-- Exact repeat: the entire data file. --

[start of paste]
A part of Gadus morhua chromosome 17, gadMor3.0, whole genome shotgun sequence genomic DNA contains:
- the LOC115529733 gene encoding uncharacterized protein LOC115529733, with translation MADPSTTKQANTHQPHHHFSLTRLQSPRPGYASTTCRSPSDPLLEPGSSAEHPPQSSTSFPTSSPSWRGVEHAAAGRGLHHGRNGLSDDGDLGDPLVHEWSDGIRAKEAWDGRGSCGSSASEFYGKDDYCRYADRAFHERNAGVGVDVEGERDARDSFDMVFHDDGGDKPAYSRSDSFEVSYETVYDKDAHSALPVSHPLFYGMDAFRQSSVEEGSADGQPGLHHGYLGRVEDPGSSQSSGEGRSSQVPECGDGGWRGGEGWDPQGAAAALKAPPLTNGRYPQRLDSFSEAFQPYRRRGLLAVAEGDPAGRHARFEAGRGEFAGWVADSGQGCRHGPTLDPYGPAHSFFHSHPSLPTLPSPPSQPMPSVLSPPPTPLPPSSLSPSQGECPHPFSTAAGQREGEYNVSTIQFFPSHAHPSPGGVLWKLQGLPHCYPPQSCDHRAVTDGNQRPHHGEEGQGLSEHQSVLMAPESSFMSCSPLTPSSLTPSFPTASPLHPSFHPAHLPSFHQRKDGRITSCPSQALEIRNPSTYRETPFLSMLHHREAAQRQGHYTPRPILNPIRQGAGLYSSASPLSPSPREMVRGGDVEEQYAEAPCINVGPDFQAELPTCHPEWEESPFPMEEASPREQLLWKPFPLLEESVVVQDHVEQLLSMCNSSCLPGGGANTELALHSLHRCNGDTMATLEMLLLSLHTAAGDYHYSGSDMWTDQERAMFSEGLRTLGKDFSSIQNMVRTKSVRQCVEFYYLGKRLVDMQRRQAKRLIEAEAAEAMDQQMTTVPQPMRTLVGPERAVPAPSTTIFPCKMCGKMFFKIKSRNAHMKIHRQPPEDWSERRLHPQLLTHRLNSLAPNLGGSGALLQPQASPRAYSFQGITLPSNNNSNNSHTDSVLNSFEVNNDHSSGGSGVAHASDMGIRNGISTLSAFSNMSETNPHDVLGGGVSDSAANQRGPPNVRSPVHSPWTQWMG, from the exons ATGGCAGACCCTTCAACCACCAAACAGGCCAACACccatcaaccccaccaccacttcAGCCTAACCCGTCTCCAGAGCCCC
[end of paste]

A part of Gadus morhua chromosome 17, gadMor3.0, whole genome shotgun sequence genomic DNA contains:
- the LOC115529733 gene encoding uncharacterized protein LOC115529733, with translation MADPSTTKQANTHQPHHHFSLTRLQSPRPGYASTTCRSPSDPLLEPGSSAEHPPQSSTSFPTSSPSWRGVEHAAAGRGLHHGRNGLSDDGDLGDPLVHEWSDGIRAKEAWDGRGSCGSSASEFYGKDDYCRYADRAFHERNAGVGVDVEGERDARDSFDMVFHDDGGDKPAYSRSDSFEVSYETVYDKDAHSALPVSHPLFYGMDAFRQSSVEEGSADGQPGLHHGYLGRVEDPGSSQSSGEGRSSQVPECGDGGWRGGEGWDPQGAAAALKAPPLTNGRYPQRLDSFSEAFQPYRRRGLLAVAEGDPAGRHARFEAGRGEFAGWVADSGQGCRHGPTLDPYGPAHSFFHSHPSLPTLPSPPSQPMPSVLSPPPTPLPPSSLSPSQGECPHPFSTAAGQREGEYNVSTIQFFPSHAHPSPGGVLWKLQGLPHCYPPQSCDHRAVTDGNQRPHHGEEGQGLSEHQSVLMAPESSFMSCSPLTPSSLTPSFPTASPLHPSFHPAHLPSFHQRKDGRITSCPSQALEIRNPSTYRETPFLSMLHHREAAQRQGHYTPRPILNPIRQGAGLYSSASPLSPSPREMVRGGDVEEQYAEAPCINVGPDFQAELPTCHPEWEESPFPMEEASPREQLLWKPFPLLEESVVVQDHVEQLLSMCNSSCLPGGGANTELALHSLHRCNGDTMATLEMLLLSLHTAAGDYHYSGSDMWTDQERAMFSEGLRTLGKDFSSIQNMVRTKSVRQCVEFYYLGKRLVDMQRRQAKRLIEAEAAEAMDQQMTTVPQPMRTLVGPERAVPAPSTTIFPCKMCGKMFFKIKSRNAHMKIHRQPPEDWSERRLHPQLLTHRLNSLAPNLGGSGALLQPQASPRAYSFQGITLPSNNNSNNSHTDSVLNSFEVNNDHSSGGSGVAHASDMGIRNGISTLSAFSNMSETNPHDVLGGGVSDSAANQRGPPNVRSPVHSPWTQWMG, from the exons ATGGCAGACCCTTCAACCACCAAACAGGCCAACACccatcaaccccaccaccacttcAGCCTAACCCGTCTCCAGAGCCCC